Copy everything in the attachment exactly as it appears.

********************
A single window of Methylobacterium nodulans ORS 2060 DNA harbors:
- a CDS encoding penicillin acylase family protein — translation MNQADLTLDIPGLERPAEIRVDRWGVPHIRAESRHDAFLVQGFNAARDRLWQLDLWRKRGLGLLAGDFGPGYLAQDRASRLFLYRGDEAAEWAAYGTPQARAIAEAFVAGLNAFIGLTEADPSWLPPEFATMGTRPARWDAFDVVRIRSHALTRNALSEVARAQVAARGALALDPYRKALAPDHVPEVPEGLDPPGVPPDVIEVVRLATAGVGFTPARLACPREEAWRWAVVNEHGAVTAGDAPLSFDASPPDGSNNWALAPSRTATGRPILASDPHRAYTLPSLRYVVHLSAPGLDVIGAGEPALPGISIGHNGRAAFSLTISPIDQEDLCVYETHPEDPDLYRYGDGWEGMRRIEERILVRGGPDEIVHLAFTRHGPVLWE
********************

A single window of Methylobacterium nodulans ORS 2060 DNA harbors:
- a CDS encoding penicillin acylase family protein — translation MNQADLTLDIPGLERPAEIRVDRWGVPHIRAESRHDAFLVQGFNAARDRLWQLDLWRKRGLGLLAGDFGPGYLAQDRASRLFLYRGDEAAEWAAYGTPQARAIAEAFVAGLNAFIGLTEADPSWLPPEFATMGTRPARWDAFDVVRIRSHALTRNALSEVARAQVAARGALALDPYRKALAPDHVPEVPEGLDPPGVPPDVIEVVRLATAGVGFTPARLACPREEAWRWAVVNEHGAVTAGDAPLSFDASPPDGSNNWALAPSRTATGRPILASDPHRAYTLPSLRYVVHLSAPGLDVIGAGEPALPGISIGHNGRAAFSLTISPIDQEDLCVYETHPEDPDLYRYGDGWEGMRRIEERILVRGGPDEIVHLAFTRHGPVLWE